Urban Trails: Exploring Knoxville’s Hidden Third Creek Greenway
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Located a stone’s throw from the University of Tennessee AG campus is the Third Creek Greenway. Virtually unknown to most students, this greenway provides miles of paved trail along third creek, ultimately leading to the University Gardens in view of the Tennessee River.
Currently, this space is utilized by the university’s Dendrology classes for field labs to examine and learn how to identify plant species. Also, this area has previously been subject to upper-level Agriculture student projects focused on removing the non-native and invasive species.
Nearby, one can find an expanse of land plagued by invasive kudzu. Recently, the University has employed goats to eat and keep the spread of kudzu at bay.
In addition to its contribution to the University, many families utilize this space to fish and exercise.
According to Greenways coordinator Tim Hester, many Knoxville residents use this trail as an alternative travel option to get to work in the mornings, further reducing emissions by having less cars on the road.
With a quick search of the third creek greenway online, one can quickly find a headline citing a fatal stabbing from 2015 along the greenway. When questioned about the safety concerns for students and families to use a trail where a murder occurred, Tim Hester said, “That seems to be a random event with one crazy person… Looking at Knoxville Police Department crime statistics, our parks and greenways are extremely safe”.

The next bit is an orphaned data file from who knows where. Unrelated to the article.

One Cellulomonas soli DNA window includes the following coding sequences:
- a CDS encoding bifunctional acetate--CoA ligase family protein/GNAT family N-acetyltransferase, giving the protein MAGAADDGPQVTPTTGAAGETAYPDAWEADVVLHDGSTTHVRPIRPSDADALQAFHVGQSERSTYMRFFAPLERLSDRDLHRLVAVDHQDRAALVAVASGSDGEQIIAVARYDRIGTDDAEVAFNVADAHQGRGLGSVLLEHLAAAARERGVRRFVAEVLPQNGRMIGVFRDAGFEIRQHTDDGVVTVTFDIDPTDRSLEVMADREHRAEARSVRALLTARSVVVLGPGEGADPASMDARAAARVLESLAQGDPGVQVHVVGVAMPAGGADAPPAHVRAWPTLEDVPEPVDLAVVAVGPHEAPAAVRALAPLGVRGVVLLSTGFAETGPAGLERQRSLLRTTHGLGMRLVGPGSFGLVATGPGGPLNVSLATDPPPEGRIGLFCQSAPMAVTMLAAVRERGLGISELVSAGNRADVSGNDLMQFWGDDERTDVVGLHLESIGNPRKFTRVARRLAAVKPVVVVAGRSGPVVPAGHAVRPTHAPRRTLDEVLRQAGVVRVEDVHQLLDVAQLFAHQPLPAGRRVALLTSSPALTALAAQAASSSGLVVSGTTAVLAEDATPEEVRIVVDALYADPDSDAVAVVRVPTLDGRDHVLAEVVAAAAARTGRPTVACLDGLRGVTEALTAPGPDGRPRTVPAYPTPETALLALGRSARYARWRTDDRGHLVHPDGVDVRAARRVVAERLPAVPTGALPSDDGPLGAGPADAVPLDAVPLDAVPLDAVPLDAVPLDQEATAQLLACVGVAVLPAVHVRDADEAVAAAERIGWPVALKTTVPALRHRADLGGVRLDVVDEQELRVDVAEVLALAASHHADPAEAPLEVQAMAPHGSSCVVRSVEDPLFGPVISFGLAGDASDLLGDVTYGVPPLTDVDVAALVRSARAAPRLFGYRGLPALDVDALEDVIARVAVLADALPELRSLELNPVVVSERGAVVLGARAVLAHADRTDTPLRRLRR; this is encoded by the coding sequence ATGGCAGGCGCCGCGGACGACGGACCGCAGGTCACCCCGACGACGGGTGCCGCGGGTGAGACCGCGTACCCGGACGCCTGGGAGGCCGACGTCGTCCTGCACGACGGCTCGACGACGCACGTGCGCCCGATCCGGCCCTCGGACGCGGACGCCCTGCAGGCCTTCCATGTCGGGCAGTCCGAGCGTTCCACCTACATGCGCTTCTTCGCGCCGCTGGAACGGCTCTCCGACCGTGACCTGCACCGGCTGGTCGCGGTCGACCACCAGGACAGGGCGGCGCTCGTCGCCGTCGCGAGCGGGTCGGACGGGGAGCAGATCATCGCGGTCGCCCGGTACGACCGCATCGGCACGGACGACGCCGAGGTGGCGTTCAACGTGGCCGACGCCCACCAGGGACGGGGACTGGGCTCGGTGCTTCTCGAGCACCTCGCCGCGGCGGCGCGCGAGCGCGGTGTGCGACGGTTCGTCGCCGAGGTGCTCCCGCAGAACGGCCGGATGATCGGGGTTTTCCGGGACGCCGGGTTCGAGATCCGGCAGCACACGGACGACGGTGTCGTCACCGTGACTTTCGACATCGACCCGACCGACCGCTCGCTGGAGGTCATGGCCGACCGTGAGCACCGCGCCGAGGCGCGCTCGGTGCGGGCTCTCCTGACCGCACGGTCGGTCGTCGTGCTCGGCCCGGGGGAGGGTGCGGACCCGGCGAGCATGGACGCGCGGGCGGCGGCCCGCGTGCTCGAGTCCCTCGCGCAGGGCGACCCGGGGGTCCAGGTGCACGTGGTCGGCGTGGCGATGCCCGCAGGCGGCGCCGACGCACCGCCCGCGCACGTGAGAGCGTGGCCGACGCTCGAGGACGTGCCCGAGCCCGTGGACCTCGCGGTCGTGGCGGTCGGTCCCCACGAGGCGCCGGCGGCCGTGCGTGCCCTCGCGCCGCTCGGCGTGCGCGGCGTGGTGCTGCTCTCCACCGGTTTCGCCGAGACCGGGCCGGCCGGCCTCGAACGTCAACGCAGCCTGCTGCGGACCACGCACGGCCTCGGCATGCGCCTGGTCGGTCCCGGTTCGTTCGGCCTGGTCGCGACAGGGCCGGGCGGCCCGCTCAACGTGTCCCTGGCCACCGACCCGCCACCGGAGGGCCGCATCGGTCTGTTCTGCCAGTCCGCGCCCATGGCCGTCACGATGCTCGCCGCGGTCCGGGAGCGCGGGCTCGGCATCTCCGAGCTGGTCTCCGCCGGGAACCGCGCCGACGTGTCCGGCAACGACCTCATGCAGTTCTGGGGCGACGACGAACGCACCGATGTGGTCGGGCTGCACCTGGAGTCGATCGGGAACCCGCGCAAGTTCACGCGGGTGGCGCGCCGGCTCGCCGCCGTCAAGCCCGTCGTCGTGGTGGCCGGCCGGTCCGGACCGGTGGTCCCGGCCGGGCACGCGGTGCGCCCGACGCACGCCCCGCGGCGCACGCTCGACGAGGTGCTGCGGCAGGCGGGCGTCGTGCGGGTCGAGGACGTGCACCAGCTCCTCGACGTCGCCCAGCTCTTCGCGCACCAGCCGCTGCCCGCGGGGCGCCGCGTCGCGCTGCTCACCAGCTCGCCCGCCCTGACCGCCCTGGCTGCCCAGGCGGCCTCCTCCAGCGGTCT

A major landmark on the greenway is the massive mural adorning a concrete wall along the trail. It depicts endangered freshwater mussels and fish native to the area and is a nice splash of color among so much green.
When asked if there were any other similar projects in the works, Tim Hester responded with mention of two structural projects to improve the safety and stability of the creek for its patrons: one to be completed in the next couple months, and another planned next fall. Unfortunately, there will be no large murals or art projects along the greenway as of right now, though.
As the distance from the Tennessee River increases, so does the amount of the noticeable trash in the creek. When questioned about this, Tim Hester stated that the city is well aware of the problem and the storm water department does clean out this area multiple times a year. He later explained that the combination of the rise of the river and the flow of the creek leads to a sort of dead zone where that trash gets trapped. The trash by observation comes from restaurants on Cumberland Avenue as well as upriver.
The Third Creek Greenway has much to offer. Paved trails for biking and running, waterfront for fishing and goats, and different plant life for study and simple spectacle. Despite its tragic history and consistent upkeep requirements, this greenway is a useful resource for the University community and its surrounding residents.
Editor’s Note: The interview conducted between the author and Mr. Hester of Knoxville Parks and Recreation Department took place via phone on Monday, November 23rd.